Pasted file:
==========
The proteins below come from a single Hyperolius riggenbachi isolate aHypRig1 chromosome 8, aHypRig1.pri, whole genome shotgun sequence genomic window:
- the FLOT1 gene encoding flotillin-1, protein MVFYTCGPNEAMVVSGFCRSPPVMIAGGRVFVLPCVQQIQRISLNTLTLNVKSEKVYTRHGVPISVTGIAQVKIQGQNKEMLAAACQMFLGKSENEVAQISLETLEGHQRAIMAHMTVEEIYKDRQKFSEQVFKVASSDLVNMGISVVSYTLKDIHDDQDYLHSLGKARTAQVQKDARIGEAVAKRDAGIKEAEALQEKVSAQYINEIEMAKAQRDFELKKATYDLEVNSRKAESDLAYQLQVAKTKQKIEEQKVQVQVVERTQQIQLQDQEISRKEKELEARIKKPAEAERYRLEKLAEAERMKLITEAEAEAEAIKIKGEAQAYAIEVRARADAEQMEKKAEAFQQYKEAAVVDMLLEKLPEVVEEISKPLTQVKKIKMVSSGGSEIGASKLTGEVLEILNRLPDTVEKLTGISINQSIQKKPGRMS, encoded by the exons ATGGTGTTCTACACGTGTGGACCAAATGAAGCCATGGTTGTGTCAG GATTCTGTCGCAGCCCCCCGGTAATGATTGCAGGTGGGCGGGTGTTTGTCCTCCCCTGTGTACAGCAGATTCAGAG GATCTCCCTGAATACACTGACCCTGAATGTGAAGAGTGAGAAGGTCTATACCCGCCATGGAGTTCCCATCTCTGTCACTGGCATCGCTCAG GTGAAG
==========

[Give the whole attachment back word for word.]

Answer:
The proteins below come from a single Hyperolius riggenbachi isolate aHypRig1 chromosome 8, aHypRig1.pri, whole genome shotgun sequence genomic window:
- the FLOT1 gene encoding flotillin-1, protein MVFYTCGPNEAMVVSGFCRSPPVMIAGGRVFVLPCVQQIQRISLNTLTLNVKSEKVYTRHGVPISVTGIAQVKIQGQNKEMLAAACQMFLGKSENEVAQISLETLEGHQRAIMAHMTVEEIYKDRQKFSEQVFKVASSDLVNMGISVVSYTLKDIHDDQDYLHSLGKARTAQVQKDARIGEAVAKRDAGIKEAEALQEKVSAQYINEIEMAKAQRDFELKKATYDLEVNSRKAESDLAYQLQVAKTKQKIEEQKVQVQVVERTQQIQLQDQEISRKEKELEARIKKPAEAERYRLEKLAEAERMKLITEAEAEAEAIKIKGEAQAYAIEVRARADAEQMEKKAEAFQQYKEAAVVDMLLEKLPEVVEEISKPLTQVKKIKMVSSGGSEIGASKLTGEVLEILNRLPDTVEKLTGISINQSIQKKPGRMS, encoded by the exons ATGGTGTTCTACACGTGTGGACCAAATGAAGCCATGGTTGTGTCAG GATTCTGTCGCAGCCCCCCGGTAATGATTGCAGGTGGGCGGGTGTTTGTCCTCCCCTGTGTACAGCAGATTCAGAG GATCTCCCTGAATACACTGACCCTGAATGTGAAGAGTGAGAAGGTCTATACCCGCCATGGAGTTCCCATCTCTGTCACTGGCATCGCTCAG GTGAAG